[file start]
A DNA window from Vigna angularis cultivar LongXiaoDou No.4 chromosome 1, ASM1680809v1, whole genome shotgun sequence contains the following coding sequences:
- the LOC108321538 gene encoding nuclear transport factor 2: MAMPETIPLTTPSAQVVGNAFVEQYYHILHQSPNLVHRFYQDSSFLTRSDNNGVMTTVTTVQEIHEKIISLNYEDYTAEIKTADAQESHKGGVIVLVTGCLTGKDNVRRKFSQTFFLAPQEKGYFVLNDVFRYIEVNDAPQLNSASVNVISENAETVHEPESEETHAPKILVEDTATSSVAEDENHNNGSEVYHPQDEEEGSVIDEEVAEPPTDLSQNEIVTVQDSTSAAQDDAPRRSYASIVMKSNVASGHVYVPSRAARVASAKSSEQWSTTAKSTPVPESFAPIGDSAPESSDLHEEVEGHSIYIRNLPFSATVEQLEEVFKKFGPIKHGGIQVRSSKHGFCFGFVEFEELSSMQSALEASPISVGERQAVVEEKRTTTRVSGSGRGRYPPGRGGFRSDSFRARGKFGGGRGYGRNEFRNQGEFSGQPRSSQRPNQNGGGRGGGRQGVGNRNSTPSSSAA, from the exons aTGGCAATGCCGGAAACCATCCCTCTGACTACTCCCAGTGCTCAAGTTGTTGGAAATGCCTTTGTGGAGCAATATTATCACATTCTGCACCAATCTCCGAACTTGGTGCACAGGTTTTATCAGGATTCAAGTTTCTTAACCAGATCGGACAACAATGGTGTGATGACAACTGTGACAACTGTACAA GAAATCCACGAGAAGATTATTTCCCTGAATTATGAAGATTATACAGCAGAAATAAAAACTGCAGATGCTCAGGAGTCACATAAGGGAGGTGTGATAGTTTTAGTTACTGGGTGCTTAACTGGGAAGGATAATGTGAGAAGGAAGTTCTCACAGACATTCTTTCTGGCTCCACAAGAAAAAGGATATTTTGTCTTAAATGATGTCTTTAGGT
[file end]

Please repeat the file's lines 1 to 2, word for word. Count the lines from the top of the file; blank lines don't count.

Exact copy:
A DNA window from Vigna angularis cultivar LongXiaoDou No.4 chromosome 1, ASM1680809v1, whole genome shotgun sequence contains the following coding sequences:
- the LOC108321538 gene encoding nuclear transport factor 2: MAMPETIPLTTPSAQVVGNAFVEQYYHILHQSPNLVHRFYQDSSFLTRSDNNGVMTTVTTVQEIHEKIISLNYEDYTAEIKTADAQESHKGGVIVLVTGCLTGKDNVRRKFSQTFFLAPQEKGYFVLNDVFRYIEVNDAPQLNSASVNVISENAETVHEPESEETHAPKILVEDTATSSVAEDENHNNGSEVYHPQDEEEGSVIDEEVAEPPTDLSQNEIVTVQDSTSAAQDDAPRRSYASIVMKSNVASGHVYVPSRAARVASAKSSEQWSTTAKSTPVPESFAPIGDSAPESSDLHEEVEGHSIYIRNLPFSATVEQLEEVFKKFGPIKHGGIQVRSSKHGFCFGFVEFEELSSMQSALEASPISVGERQAVVEEKRTTTRVSGSGRGRYPPGRGGFRSDSFRARGKFGGGRGYGRNEFRNQGEFSGQPRSSQRPNQNGGGRGGGRQGVGNRNSTPSSSAA, from the exons aTGGCAATGCCGGAAACCATCCCTCTGACTACTCCCAGTGCTCAAGTTGTTGGAAATGCCTTTGTGGAGCAATATTATCACATTCTGCACCAATCTCCGAACTTGGTGCACAGGTTTTATCAGGATTCAAGTTTCTTAACCAGATCGGACAACAATGGTGTGATGACAACTGTGACAACTGTACAA GAAATCCACGAGAAGATTATTTCCCTGAATTATGAAGATTATACAGCAGAAATAAAAACTGCAGATGCTCAGGAGTCACATAAGGGAGGTGTGATAGTTTTAGTTACTGGGTGCTTAACTGGGAAGGATAATGTGAGAAGGAAGTTCTCACAGACATTCTTTCTGGCTCCACAAGAAAAAGGATATTTTGTCTTAAATGATGTCTTTAGGT